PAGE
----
The National Employment Law Project released a report this week describing how state computer systems that are outdated and overwhelmed led to unreliable claims processing and delayed payments.
Some of the highlights:
Even as the demand for unemployment benefits has declined from record levels, thousands of workers have faced significant challenges accessing their UI benefits. The report profiles case studies of recent service disruptions in California, Pennsylvania, Rhode Island, Tennessee, and Nevada.
In California during fiscal year 2011-12, for example, call volumes were such that 17 million out of 72 million calls (24 percent) were not even able to access the automated phone system. Of the nearly 30 million callers who requested to speak with an agent, only 4.8 million callers were successful.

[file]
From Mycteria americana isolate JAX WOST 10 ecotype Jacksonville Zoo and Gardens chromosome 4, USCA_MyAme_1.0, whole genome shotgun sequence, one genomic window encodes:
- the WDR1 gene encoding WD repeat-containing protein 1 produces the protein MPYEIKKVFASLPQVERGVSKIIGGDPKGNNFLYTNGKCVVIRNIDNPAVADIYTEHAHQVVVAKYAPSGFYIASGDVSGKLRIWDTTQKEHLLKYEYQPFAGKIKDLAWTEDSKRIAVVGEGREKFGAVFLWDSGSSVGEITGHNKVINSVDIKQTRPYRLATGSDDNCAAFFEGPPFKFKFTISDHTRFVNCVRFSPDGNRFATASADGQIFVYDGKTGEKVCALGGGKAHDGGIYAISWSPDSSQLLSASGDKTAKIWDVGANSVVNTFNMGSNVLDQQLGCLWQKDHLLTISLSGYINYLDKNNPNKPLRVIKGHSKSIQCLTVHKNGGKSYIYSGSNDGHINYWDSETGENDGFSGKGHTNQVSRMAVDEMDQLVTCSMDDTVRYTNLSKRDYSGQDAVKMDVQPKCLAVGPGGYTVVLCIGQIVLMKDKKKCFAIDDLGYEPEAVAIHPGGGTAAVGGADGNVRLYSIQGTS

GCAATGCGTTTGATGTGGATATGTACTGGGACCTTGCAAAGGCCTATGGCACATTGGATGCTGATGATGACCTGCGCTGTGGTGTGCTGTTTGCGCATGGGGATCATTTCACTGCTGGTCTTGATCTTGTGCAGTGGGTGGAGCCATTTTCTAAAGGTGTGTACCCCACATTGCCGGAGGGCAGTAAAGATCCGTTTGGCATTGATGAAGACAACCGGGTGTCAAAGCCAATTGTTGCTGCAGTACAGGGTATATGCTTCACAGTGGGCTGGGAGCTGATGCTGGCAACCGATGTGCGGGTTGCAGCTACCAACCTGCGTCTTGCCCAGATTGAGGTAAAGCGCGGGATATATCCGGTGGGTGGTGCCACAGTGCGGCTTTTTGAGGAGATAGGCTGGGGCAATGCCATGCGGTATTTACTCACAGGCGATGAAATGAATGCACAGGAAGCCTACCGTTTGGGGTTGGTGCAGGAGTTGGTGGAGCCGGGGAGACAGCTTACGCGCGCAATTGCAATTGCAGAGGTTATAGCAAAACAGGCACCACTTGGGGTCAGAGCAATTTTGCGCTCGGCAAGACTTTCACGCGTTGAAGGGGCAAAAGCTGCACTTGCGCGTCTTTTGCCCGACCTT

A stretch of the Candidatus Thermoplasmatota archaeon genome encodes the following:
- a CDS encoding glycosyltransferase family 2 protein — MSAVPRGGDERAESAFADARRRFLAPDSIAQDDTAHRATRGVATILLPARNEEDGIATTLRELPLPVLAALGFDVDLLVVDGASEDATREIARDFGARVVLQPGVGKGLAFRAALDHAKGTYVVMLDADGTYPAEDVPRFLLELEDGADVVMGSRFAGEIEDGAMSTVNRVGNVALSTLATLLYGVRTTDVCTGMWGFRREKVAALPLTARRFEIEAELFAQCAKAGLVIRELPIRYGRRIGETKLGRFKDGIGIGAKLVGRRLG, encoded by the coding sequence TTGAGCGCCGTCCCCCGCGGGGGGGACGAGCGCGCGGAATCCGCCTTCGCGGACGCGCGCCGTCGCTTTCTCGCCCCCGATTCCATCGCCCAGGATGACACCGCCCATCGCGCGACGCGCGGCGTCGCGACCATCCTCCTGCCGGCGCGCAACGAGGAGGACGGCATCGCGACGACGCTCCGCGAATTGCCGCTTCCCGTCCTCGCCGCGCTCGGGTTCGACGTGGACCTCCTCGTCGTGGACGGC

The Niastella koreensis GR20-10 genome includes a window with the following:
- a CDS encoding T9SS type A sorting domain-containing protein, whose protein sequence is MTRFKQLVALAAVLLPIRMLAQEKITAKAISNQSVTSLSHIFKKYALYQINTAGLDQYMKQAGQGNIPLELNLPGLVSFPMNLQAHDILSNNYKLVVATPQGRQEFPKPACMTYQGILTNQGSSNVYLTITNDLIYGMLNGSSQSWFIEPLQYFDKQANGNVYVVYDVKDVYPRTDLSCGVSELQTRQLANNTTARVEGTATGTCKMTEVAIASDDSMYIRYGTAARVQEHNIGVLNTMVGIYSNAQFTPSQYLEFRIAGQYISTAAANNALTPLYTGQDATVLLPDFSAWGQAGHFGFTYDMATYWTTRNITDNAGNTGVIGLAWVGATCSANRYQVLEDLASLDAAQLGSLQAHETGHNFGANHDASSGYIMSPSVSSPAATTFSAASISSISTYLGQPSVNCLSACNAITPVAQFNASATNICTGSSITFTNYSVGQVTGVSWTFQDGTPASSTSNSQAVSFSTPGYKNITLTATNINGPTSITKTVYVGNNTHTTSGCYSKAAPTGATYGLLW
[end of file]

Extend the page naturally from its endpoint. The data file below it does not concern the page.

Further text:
The report calls on Congress to provide additional funding for staffing and information technology upgrades. To address access issues such as jammed phone lines, the report recommends more aggressive federal oversight through customer service standards and targeted enforcement. Not only would these measures facilitate prompt payment for laid-off workers trying to re-enter the labor market, but they would also improve efficiency and increase states’ ability to prevent and detect waste, fraud, and abuse.